The game is nearly over, but now we are suddenly in “extra time.” This is one of the things I have yet to understand about soccer. There is always extra time, I think to make up for any delays in the game due to players lying down injured, etc. There’s a one minute delay at some point, so they add on one minute at the end. But here’s the thing: they don’t actually tell you how much time they are adding on. There’s no game clock during extra time. It’s like overtime, except you don’t know when overtime is going to end. So everyone just plays frantically, I bite my nails hoping the Chivas can hold on, and the extra time just keeps going on and on interminably, with no end in sight…it’s almost too much to take! Finally the horn blares, the Chivas leap into the air, the América players walk to the sidelines, dejected, the Chivas players take a victory lap and a curtain call, the lights come on, it is over. The Chivas have done it: they have won el Superclasico for the first time in five years. You can watch highlights here:
It takes us forever to get out of the stadium – wall-to-wall people funneled over an increasingly narrow bridge – but nobody seems to care. We find our way to the charter bus and collapse in happy exhaustion. We have just seen the quintessential Mexican futbol game, El Superclasico, Chivas versus América, Jalisco versus D.F. And it’s symbolic, too: In two months we move from Mexico City, home of Club América, to Guadalajara, home of the Chivas. What a way to start the move.
Friday, October 24, 2008
We´re going to see the Chivas (Goats) of Guadalajara take on the Aguilas (Eagles) of Club America, but everyone just calls it the Chivas-America game. It is the biggest futbol game in Mexico, called "El Superclasico."
We have somehow acquired tickets through Chris´s Fulbright scholarship. Apparently the administrators of the scholarship see it as a kind of social networking event, in which other scholarship recipients can meet each other and hang out. Whatever. All I know is, we´re going to see Chivas-America!!! And that they´ve warned us not to wear the colors of either team ("we recommend neutral colors, like blue or white"), not to wear belts (we´ve been through that charade before) and, worst of all, not to bring cameras, because they won´t allow them in the stadium. Normally I might risk it, but I´m not taking any chances around soccer fans. Thus the full report, coming next week, will have to rely totally on my descriptive skills (with help, of course, from my friends at Wikipedia and ESPNdeportes.com). Wish us luck...or better, wish the Chivas luck...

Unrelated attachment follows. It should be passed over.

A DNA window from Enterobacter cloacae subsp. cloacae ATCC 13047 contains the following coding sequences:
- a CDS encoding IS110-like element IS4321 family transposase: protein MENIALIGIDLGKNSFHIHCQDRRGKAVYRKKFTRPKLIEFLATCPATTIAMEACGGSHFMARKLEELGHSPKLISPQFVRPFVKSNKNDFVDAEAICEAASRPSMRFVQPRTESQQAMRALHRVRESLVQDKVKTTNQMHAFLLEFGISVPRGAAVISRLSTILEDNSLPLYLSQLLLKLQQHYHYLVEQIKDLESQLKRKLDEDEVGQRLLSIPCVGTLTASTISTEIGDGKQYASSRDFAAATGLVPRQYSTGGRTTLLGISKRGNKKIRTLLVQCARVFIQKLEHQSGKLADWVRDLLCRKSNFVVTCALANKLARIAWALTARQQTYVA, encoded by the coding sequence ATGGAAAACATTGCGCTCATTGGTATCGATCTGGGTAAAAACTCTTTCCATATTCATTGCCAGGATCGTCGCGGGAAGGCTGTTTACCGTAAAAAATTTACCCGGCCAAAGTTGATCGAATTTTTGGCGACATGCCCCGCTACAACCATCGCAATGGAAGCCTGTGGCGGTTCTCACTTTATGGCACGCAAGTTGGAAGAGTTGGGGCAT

Thursday, October 23, 2008
Wednesday, October 22, 2008
Then Yahweh formed man from the dust of the ground, and breathed into his nostrils the breath of life; and the man became a living being. And Yahweh planted a garden in Eden, in the east; and there he put the man whom he formed. - Genesis 2:7-8
I think it was my mood that made me answer the way I did. It must have been, because really, I love to travel, from an early age I was an "airline brat" (kid of airline employee parents) and traveled all over the place, and these days Chris and I take crazy-packed road trips for vacations every year, I mean, I love to travel, I really love to travel.